Italian bond markets have so proved resilient in the run-up to the March 4 election thanks to a stronger euro zone economy, a ratings upgrade, the fading risk of a euro-zone break-up and a toning down of anti-euro rhetoric from populist parties.
But with the election just over a week away some uncertainty has crept in, leading to losses for Italian debt and gains for safe-haven German bonds. Markets also digested new bond supply from Italy.
Latest polls point to a hung parliament and analysts expect a short period of volatility that could weigh on bonds and stocks.
Italy's 10-year bond yield was unchanged and lagging better rated peers at 2.07 percent <IT10YT=TWEB>. It has risen about 8 bps this week, set for its biggest weekly rise since December, according to Tradeweb data.
That has left the gap between Italian bond yields and those of benchmark euro zone issuer Germany at around 141 bps, its widest since January.
Still, this gap - a gauge of how investors view relative country risks - remains close to the some 126 bps it stood at in early February, which was the tightest in over a year.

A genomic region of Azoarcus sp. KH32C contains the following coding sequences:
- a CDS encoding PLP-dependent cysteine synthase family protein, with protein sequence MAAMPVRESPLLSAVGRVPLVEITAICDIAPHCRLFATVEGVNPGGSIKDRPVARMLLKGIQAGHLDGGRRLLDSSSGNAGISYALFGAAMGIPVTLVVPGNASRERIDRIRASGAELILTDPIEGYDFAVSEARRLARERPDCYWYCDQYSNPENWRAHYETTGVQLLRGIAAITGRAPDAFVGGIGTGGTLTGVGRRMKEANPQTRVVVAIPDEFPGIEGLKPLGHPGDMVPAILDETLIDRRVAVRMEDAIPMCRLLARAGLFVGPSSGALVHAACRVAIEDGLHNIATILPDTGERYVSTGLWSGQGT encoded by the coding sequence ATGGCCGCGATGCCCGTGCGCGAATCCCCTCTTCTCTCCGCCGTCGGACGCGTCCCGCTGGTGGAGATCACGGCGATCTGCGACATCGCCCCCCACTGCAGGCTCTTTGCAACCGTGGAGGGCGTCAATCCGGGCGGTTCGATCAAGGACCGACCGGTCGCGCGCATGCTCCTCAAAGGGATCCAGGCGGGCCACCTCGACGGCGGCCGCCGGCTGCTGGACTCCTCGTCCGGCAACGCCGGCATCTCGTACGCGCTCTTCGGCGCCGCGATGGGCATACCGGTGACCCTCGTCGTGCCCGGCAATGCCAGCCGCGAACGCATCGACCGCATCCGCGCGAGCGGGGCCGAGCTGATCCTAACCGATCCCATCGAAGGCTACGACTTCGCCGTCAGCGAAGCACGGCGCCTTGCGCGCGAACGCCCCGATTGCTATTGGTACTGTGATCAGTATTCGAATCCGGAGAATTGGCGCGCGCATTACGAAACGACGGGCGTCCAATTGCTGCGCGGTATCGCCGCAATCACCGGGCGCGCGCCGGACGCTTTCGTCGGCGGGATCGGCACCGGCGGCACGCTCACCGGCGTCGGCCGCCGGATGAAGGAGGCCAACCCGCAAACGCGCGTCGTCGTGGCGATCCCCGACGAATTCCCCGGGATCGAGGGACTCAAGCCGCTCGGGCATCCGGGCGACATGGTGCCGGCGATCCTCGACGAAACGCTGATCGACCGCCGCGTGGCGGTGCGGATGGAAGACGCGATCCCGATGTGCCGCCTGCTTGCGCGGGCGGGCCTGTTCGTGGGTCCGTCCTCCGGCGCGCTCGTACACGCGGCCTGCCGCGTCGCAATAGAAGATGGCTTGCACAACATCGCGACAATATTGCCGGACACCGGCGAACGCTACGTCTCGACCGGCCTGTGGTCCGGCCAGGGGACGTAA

"If I just observe bond yield spreads for now, they have compressed, which suggests there is confidence relative to the outcome of the Italian election," said J Patrick Bradley, senior vice president, investment research at Brandywine Global.
"That is surprising given the uncertainty."
The cost of insuring exposure to Italian sovereign debt hit the highest in more than five weeks. Italy's 5-year credit default swaps <ITGV5YUSAC=MG> rose by 1 basis point from Thursday's close to 105 bps, according to data from IHS Markit.
Most euro zone bond yields fell on Friday, with Germany's 10-year Bund yield down 5 bps to a near one-month low at 0.65 percent <DE10YT=RR>.
Analysts noted comments from European Commission President Jean-Claude Juncker this week, who was reported warning about Italian election risk.
"Some long-forgotten patterns return to euro bond markets with Bunds rallying while Italy sells off," said Commerzbank rates strategist Christoph Rieger.
"Juncker's election warning seems more like an excuse rather than an explanation, but it underscores that markets should become increasingly jittery in coming days when the election grabs more headlines."
To view a graphic on Italian bond set for worst week of the year so far, click: http://reut.rs/2ENBX4Q
(Reporting by Dhara Ranasinghe; Additional reporting by Karin Strohecker; Editing by Richard Balmforth and John Stonestreet)
By Dhara Ranasinghe